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Active faults in the area around Christchurch.
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How can faults far from plate margins be dangerous?
26.02.2011, Age: 1109 days
Great and devastating earthquakes are usually expected along active margins, where plates subduct or slide past each other. Surprisingly, shallow earthquakes away from these margins can be quite destructive. Two recent blogs offer explanations.
While such great earthquakes, Magnitude >8, which occur every few hundred years, may wipe out entire cities, a less well-studied class of earthquakes far from active margins is potentially almost as dangerous. The recent earthquake in Christchurch is an example which starts some people worrying about the safety of cities in a similar situation.
Joe Rojas-Burke, The Oregonian in his blog Comparing Portland's quake risk to that of devastated Christchurch, New Zealand writes that the risks of large scale damage and casualties increases under the following circumstances:
1. When an earthquake occurs at shallow depth and close to a city.
2. When a city sits on a river plain and is underlain by water-saturated sediments. Liquefaction of these sediments causes large-scale damage to buildings, pipelines and other infrastructire.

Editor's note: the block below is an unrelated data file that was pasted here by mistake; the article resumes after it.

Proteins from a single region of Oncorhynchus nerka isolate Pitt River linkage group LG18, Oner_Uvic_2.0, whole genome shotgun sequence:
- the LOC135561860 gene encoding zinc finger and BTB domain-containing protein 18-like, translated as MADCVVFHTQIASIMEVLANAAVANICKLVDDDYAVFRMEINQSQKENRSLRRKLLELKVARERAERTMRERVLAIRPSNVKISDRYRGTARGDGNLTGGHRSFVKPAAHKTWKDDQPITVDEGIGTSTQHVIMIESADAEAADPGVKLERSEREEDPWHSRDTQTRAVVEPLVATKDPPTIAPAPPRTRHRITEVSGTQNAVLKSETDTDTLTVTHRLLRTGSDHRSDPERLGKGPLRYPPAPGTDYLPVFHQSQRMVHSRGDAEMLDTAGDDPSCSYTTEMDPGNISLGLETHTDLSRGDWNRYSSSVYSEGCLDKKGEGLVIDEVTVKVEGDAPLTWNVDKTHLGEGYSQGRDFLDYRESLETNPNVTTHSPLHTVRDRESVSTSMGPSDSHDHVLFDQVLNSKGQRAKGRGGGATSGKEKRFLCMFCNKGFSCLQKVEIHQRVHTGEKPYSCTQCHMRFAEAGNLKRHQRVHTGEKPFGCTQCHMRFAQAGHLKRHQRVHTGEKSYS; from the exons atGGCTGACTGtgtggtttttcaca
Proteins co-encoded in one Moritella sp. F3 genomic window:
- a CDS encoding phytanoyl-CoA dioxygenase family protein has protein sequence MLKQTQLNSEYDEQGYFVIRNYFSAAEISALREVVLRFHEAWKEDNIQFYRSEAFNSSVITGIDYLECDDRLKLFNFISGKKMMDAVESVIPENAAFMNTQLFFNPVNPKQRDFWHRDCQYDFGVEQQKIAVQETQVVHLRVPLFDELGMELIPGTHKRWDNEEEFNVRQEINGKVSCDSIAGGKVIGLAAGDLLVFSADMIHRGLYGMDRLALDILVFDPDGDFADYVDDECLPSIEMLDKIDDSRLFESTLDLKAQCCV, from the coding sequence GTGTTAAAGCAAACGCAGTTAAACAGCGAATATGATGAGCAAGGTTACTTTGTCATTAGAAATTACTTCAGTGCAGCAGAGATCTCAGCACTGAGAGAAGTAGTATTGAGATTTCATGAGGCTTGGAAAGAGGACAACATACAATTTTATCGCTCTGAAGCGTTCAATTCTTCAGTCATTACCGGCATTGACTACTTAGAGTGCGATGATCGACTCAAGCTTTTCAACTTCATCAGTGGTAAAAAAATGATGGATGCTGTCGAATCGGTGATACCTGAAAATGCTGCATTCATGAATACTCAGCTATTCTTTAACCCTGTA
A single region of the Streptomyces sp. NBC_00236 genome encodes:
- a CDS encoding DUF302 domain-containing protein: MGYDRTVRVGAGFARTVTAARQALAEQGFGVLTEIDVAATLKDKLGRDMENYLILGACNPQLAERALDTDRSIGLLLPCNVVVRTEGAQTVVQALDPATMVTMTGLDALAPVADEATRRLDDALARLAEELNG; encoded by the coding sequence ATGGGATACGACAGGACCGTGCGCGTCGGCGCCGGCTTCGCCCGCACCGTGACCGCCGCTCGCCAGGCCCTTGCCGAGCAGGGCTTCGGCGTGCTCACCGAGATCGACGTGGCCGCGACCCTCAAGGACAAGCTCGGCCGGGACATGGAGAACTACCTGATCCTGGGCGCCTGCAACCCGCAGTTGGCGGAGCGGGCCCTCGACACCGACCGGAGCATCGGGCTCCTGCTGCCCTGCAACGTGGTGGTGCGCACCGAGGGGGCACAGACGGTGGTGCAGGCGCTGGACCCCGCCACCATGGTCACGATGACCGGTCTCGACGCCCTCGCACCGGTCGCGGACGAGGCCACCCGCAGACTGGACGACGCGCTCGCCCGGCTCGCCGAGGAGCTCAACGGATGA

3. Poor quality of building structure. New Zealand has some of the highest building standards in the world. Yet even in Christchurch some of the modern buildings collapsed.
Chris Rowan in his Highly Allochtonous blog Shaking in Christchurch boosted by seismic lensing? points out that the damage is very large and number of casualties high for an M 6.3 earthquake. Part of the damage probably results from the rupture of structures that were already weakened by the M 7.4 earthquake that hit the area in September 2010. He speculates that the actual force of the earthquake as it reached the city might be increased by reflection off the hard volcanic bedrock of the Banks Peninsula just east of Christchurch. (See geological map.) See also updates of his blog Magnitude 6.3 earthquake rocks Christchurch.
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